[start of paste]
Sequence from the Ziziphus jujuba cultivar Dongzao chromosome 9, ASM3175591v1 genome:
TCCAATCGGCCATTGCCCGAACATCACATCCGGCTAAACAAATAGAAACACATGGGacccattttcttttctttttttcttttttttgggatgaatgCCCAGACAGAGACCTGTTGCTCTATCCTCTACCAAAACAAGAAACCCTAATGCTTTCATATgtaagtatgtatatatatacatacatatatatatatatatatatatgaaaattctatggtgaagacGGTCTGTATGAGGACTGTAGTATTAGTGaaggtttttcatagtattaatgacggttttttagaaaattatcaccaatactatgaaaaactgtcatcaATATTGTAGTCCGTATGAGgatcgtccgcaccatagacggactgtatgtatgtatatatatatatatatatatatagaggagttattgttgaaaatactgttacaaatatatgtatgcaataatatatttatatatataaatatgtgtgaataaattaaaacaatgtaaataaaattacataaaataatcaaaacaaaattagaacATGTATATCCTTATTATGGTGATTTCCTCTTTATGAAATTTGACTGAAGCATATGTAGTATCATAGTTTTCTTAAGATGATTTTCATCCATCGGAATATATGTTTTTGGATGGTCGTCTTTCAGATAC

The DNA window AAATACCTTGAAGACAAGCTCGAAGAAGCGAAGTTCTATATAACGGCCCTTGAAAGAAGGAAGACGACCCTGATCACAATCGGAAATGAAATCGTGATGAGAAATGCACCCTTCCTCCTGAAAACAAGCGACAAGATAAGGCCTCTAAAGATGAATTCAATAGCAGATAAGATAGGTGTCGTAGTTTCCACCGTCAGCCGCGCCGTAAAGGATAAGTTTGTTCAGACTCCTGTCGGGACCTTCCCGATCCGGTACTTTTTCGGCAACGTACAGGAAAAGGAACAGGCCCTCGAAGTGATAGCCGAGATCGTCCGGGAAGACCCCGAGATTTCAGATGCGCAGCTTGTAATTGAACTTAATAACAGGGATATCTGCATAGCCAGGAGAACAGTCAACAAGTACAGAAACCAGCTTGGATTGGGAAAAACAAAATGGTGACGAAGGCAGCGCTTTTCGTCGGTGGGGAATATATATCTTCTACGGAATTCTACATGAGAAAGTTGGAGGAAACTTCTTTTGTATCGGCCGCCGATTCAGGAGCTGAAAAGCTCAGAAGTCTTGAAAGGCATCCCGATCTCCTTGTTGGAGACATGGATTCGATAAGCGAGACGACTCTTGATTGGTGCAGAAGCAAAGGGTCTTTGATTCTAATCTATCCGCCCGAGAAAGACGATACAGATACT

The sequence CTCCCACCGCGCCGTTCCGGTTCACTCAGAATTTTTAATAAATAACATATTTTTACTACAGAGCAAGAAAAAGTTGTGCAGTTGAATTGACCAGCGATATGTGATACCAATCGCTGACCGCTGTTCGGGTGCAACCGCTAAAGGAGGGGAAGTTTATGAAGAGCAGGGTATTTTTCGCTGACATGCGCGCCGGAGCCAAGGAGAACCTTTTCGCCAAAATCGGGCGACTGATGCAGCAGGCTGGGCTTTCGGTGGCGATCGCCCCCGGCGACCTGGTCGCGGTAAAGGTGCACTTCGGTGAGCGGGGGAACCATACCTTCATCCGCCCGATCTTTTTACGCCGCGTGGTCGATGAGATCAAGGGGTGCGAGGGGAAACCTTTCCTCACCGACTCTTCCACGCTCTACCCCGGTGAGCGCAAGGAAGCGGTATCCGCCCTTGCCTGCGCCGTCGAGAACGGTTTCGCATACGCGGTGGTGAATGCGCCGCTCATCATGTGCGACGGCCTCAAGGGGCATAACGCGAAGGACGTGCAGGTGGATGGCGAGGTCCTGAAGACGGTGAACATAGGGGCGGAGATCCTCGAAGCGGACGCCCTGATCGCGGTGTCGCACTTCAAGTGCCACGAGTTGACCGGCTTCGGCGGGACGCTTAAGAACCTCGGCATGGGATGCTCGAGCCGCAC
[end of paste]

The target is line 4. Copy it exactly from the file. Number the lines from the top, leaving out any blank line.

The sequence CTCCCACCGCGCCGTTCCGGTTCACTCAGAATTTTTAATAAATAACATATTTTTACTACAGAGCAAGAAAAAGTTGTGCAGTTGAATTGACCAGCGATATGTGATACCAATCGCTGACCGCTGTTCGGGTGCAACCGCTAAAGGAGGGGAAGTTTATGAAGAGCAGGGTATTTTTCGCTGACATGCGCGCCGGAGCCAAGGAGAACCTTTTCGCCAAAATCGGGCGACTGATGCAGCAGGCTGGGCTTTCGGTGGCGATCGCCCCCGGCGACCTGGTCGCGGTAAAGGTGCACTTCGGTGAGCGGGGGAACCATACCTTCATCCGCCCGATCTTTTTACGCCGCGTGGTCGATGAGATCAAGGGGTGCGAGGGGAAACCTTTCCTCACCGACTCTTCCACGCTCTACCCCGGTGAGCGCAAGGAAGCGGTATCCGCCCTTGCCTGCGCCGTCGAGAACGGTTTCGCATACGCGGTGGTGAATGCGCCGCTCATCATGTGCGACGGCCTCAAGGGGCATAACGCGAAGGACGTGCAGGTGGATGGCGAGGTCCTGAAGACGGTGAACATAGGGGCGGAGATCCTCGAAGCGGACGCCCTGATCGCGGTGTCGCACTTCAAGTGCCACGAGTTGACCGGCTTCGGCGGGACGCTTAAGAACCTCGGCATGGGATGCTCGAGCCGCAC